There are no real surprises in the Palestine Papers. The PA’s stumbling, incoherent responses to the allegedly scandalous revelations are not surprising either. The real lesson to be gleaned from the documents is that the Palestinian negotiators failed to understand the goal of ‘peace’ negotiations
By Maath Musleh
The revelations in the Palestine Papers, which are currently being published in sections by Al Jazeera and the Guardian, are not shocking. It is common knowledge that the Palestinian Authority was willing to make enormous concessions in order to protect its interests. Actually, if the concessions documented in the Palestine Papers released so far are the extent of the revelations, then that would be shocking. The betrayals of the Palestinian negotiating team and the Palestinian Authority have long been old news.
So who leaked the documents? I’m not sure the question is really that interesting. I can point out that ever since President Mahmoud Abbas (Abu Mazen) declared war on former Gaza strongman and Fatah rival Mohamed Dahlan, it has been obvious that Dahlan would never fall alone. Revenge is sweet.
But what really caught my attention was the PA’s dismal media strategy, its most prominent characteristic being the complete lack of any unified position. These guys really need to get their stories straight.
Abbas did not question the documents’ authenticity. Instead, he said that the Arab states were completely aware of all aspects of negotiations with the Israelis. In other words, he tried to drag all the Arab states into the fight – which is a strategy he has been using for a long time. He has always relied on the support of the Arab governments.
PLO negotiating team leader Saeb Erekat, on the other hand, said that the Palestine Papers were “a bunch of lies.” Then he added, “The revelations do not deviate from what was discussed at Camp David.” Erakat always pulls the “Arafat Card,” as if to imply that by questioning Arafat, one is questioning the Palestinian revolution.
As for Yasser Abed Rabbo (Abu Bashar), he played the Sunni-Shi’ite card – but in the most ridiculous way: he accused the Sunni Hamas leaders of being the tools of the Shi’ite Iranians. That’s Abu Bashar’s strategy: he always blames the Iranians and the Shi’ites for ruining the Palestinian Authority’s reputation – as if the PA had any reputation left to preserve.
Another great defender of the PA is Maan News editor in chief, Nasser Laham. I find it amusing that he likes to give lessons in media ethics to others. Every time the media exposes a scandal in the PA he writes two or three opinion pieces in response. But instead of discussing the scandal itself, he discusses the hairstyle of the television news announcer, or the amount of weight he gained. Mr. Laham, you almost convinced us that you’re a media expert. Perhaps Maan followers are unaware that Mr. Laham does not have any journalistic qualifications. And no, the $1.5 million of USAID-funded equipment in Maan’s studios are not the fruits of his professionalism.
Following the publication of the Palestine Papers, Mr. Laham questioned Al Jazeera’s motives for publishing the documents. His argument was not that the information was inaccurate, but rather that Al Jazeera was “helping the enemy by exposing our scandals.” Perhaps he has forgotten that Maan is supposed to be an independent news outlet – not the official news outlet of the Palestinian Authority.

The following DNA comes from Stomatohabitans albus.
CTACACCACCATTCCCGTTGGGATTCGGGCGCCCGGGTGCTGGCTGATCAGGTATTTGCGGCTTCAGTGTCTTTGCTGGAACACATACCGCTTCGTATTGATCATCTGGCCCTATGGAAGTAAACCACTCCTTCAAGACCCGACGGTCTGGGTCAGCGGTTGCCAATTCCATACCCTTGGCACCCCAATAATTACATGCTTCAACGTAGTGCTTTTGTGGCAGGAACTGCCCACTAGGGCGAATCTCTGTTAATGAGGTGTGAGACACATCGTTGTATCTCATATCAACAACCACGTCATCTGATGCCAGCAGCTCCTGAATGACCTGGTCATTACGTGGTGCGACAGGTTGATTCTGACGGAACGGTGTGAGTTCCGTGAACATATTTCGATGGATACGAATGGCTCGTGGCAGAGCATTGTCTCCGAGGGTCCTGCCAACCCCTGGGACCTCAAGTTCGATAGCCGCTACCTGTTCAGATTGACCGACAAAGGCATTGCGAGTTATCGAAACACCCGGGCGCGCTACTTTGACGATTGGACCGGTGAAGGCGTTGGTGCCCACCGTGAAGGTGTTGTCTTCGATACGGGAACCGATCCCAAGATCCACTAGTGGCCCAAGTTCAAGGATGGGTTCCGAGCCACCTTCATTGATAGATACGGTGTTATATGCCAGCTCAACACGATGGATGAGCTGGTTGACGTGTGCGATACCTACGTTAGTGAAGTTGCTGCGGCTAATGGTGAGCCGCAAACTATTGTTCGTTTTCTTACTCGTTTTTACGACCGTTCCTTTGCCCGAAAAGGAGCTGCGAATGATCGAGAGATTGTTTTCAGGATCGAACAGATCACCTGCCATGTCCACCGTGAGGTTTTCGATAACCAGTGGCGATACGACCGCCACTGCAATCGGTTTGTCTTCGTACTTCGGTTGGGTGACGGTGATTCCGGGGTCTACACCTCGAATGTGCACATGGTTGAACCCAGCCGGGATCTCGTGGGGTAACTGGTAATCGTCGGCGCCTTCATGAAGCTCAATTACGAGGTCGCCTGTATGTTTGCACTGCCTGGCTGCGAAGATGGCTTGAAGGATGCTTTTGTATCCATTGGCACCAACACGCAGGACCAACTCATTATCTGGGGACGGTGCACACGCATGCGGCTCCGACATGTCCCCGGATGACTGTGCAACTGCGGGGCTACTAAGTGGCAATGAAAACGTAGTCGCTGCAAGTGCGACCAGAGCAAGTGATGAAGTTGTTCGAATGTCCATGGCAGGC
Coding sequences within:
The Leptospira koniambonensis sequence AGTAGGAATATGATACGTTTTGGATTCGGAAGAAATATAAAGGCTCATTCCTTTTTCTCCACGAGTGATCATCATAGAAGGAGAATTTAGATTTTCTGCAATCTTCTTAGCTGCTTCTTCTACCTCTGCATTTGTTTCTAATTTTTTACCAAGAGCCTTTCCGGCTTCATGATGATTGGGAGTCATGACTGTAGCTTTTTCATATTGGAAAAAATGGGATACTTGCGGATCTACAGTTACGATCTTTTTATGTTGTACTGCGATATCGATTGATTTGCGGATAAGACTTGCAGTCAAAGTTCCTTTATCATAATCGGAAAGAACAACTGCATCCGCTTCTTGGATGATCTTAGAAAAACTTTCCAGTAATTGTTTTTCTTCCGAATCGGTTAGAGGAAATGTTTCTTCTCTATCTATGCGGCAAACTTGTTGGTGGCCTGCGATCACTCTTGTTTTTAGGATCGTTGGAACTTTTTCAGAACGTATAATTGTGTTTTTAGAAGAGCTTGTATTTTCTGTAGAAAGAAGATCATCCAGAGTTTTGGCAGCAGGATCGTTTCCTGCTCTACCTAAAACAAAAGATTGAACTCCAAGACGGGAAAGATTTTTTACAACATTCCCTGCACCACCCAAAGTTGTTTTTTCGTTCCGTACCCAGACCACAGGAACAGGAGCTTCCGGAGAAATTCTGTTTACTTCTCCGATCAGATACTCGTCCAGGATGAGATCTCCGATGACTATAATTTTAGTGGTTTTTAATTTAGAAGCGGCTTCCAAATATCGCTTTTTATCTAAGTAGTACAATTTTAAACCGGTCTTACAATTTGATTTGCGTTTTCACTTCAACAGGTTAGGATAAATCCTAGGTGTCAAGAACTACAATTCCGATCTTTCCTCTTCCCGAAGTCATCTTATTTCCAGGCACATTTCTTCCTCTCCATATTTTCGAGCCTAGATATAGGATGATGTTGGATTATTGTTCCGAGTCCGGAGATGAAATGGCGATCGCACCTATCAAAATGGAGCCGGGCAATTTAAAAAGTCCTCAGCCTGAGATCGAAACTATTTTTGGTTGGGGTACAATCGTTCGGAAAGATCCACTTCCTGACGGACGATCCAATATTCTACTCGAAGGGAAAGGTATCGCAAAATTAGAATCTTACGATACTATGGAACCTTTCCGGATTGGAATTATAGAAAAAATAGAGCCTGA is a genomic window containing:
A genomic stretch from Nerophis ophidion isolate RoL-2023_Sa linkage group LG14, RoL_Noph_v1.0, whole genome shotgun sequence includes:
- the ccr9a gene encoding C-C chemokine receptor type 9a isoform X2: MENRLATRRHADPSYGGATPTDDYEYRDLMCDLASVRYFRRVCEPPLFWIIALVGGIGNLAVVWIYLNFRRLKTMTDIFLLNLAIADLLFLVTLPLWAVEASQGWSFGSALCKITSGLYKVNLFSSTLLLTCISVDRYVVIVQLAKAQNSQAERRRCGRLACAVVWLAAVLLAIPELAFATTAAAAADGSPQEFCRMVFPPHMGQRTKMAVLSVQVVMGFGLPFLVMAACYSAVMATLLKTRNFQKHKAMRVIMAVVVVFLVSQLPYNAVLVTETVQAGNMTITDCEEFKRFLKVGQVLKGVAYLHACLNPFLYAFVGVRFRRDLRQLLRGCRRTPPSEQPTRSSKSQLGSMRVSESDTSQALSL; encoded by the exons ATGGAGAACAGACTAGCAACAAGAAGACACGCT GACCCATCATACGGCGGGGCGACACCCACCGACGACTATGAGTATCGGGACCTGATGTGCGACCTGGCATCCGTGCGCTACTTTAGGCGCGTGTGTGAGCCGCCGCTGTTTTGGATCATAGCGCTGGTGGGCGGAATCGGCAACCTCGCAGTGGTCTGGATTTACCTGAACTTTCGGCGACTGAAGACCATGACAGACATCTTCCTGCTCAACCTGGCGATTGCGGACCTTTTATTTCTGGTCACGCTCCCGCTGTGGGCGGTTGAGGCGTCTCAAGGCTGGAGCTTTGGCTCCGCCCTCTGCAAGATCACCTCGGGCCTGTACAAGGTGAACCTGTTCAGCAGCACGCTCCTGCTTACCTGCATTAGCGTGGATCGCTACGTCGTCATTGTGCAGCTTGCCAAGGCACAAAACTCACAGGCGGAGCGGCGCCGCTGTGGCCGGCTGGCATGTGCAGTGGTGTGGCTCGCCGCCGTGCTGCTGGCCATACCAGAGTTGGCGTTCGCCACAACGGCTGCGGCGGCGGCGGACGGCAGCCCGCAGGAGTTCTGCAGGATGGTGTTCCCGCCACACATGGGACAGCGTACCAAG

And, of course, we will hear different responses to the Palestine Papers from Fatah’s Central Committee, the Palestinian Authority and the PLO. Abbas will respond as head of the PA, then as head of Fatah and finally as head of the PLO. Erakat will respond on behalf of the PA, as the PLO’s chief negotiator and then as a member of Fatah’s Central Committee. And so it will continue, down the Palestinian leadership.
So for those of you under the impression that there are many Palestinian leaders defending the PA, don’t be fooled. The cacophony of voices comes from a few people who belong to many different clubs, and they are active members of them all.
Then we have the opportunism of Hamas, which is predictably disgusting. Yes, we all understand that Hamas wants to rule over the West Bank as well as Gaza. Thank heavens they are too stupid to succeed.
It is probably true that the Israeli government wants to get rid of Mahmoud Abbas. This is not because Abbas is particularly good for the Palestinians, but rather because the Israeli government’s greed knows no limits. The PA in general, and Abbas in particular, are being bullied. Abbas is like the kid in school whose lunch is stolen every morning by the class bully. He placates them by saying it’s okay, he doesn’t really want it, just let him have a bite or two if he’s hungry. Instead of giving him a bite as requested, the bully says, “Tell your mother to add more salt next time.”
What Abbas and his peers don’t understand is that peace is not the target. If peace was the target, then the Palestinians could have just left and handed over their land to the Israelis. There you go – no more war.
But this is not about peace. It is about rights and dignity. Of course everyone wants peace. But peace is not just an absence of war. Peace is a state of being, in which people have their rights and dignity. It’s a state of being whereby no one infringes on anyone’s rights. For the Palestinians, the state of peace is what will be when the occupation ends and the refugees have their rights and dignity. Abbas is like a shallow beauty pageant contestant who, when asked, “What is your greatest wish?” answers, “World peace.”
I don’t know if what we’re witnessing is funny or tragic. But I know one thing: The day these people fall, they will fall hard.
Maath Musleh is a Palestinian resident of Jerusalem who was employed for two years as a social media specialist for the United States Consulate General in Jerusalem. Currently he is a freelance social media consultant and producer.